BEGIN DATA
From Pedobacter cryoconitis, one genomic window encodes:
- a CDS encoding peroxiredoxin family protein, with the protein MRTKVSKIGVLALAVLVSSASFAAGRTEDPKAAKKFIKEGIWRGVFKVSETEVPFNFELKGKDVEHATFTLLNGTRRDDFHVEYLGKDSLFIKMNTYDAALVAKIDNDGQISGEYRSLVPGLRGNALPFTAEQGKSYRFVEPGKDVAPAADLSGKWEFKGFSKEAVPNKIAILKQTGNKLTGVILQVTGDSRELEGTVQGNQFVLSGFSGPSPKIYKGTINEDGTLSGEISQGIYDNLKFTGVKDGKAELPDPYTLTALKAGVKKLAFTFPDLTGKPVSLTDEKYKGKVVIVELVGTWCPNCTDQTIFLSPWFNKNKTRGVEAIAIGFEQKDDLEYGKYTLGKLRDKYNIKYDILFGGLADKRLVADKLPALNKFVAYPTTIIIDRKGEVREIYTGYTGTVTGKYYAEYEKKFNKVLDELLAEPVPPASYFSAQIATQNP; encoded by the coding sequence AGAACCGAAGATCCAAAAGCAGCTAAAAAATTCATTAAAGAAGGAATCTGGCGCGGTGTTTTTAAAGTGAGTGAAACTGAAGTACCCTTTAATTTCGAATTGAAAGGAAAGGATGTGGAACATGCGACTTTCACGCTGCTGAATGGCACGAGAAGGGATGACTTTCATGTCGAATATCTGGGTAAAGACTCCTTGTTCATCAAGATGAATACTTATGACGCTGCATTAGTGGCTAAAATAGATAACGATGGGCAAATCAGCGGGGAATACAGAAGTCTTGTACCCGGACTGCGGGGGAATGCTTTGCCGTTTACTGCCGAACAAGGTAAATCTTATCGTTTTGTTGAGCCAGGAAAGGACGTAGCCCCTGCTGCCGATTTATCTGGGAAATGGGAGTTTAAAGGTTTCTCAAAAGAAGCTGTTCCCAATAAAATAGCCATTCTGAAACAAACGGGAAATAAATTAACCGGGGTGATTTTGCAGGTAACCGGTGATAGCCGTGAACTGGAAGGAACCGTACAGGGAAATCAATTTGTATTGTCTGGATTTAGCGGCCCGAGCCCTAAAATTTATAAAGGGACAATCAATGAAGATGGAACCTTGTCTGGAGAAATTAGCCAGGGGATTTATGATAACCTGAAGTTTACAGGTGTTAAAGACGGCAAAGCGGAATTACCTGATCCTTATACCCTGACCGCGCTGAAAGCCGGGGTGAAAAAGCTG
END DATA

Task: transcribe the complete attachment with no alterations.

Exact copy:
From Pedobacter cryoconitis, one genomic window encodes:
- a CDS encoding peroxiredoxin family protein, with the protein MRTKVSKIGVLALAVLVSSASFAAGRTEDPKAAKKFIKEGIWRGVFKVSETEVPFNFELKGKDVEHATFTLLNGTRRDDFHVEYLGKDSLFIKMNTYDAALVAKIDNDGQISGEYRSLVPGLRGNALPFTAEQGKSYRFVEPGKDVAPAADLSGKWEFKGFSKEAVPNKIAILKQTGNKLTGVILQVTGDSRELEGTVQGNQFVLSGFSGPSPKIYKGTINEDGTLSGEISQGIYDNLKFTGVKDGKAELPDPYTLTALKAGVKKLAFTFPDLTGKPVSLTDEKYKGKVVIVELVGTWCPNCTDQTIFLSPWFNKNKTRGVEAIAIGFEQKDDLEYGKYTLGKLRDKYNIKYDILFGGLADKRLVADKLPALNKFVAYPTTIIIDRKGEVREIYTGYTGTVTGKYYAEYEKKFNKVLDELLAEPVPPASYFSAQIATQNP; encoded by the coding sequence AGAACCGAAGATCCAAAAGCAGCTAAAAAATTCATTAAAGAAGGAATCTGGCGCGGTGTTTTTAAAGTGAGTGAAACTGAAGTACCCTTTAATTTCGAATTGAAAGGAAAGGATGTGGAACATGCGACTTTCACGCTGCTGAATGGCACGAGAAGGGATGACTTTCATGTCGAATATCTGGGTAAAGACTCCTTGTTCATCAAGATGAATACTTATGACGCTGCATTAGTGGCTAAAATAGATAACGATGGGCAAATCAGCGGGGAATACAGAAGTCTTGTACCCGGACTGCGGGGGAATGCTTTGCCGTTTACTGCCGAACAAGGTAAATCTTATCGTTTTGTTGAGCCAGGAAAGGACGTAGCCCCTGCTGCCGATTTATCTGGGAAATGGGAGTTTAAAGGTTTCTCAAAAGAAGCTGTTCCCAATAAAATAGCCATTCTGAAACAAACGGGAAATAAATTAACCGGGGTGATTTTGCAGGTAACCGGTGATAGCCGTGAACTGGAAGGAACCGTACAGGGAAATCAATTTGTATTGTCTGGATTTAGCGGCCCGAGCCCTAAAATTTATAAAGGGACAATCAATGAAGATGGAACCTTGTCTGGAGAAATTAGCCAGGGGATTTATGATAACCTGAAGTTTACAGGTGTTAAAGACGGCAAAGCGGAATTACCTGATCCTTATACCCTGACCGCGCTGAAAGCCGGGGTGAAAAAGCTG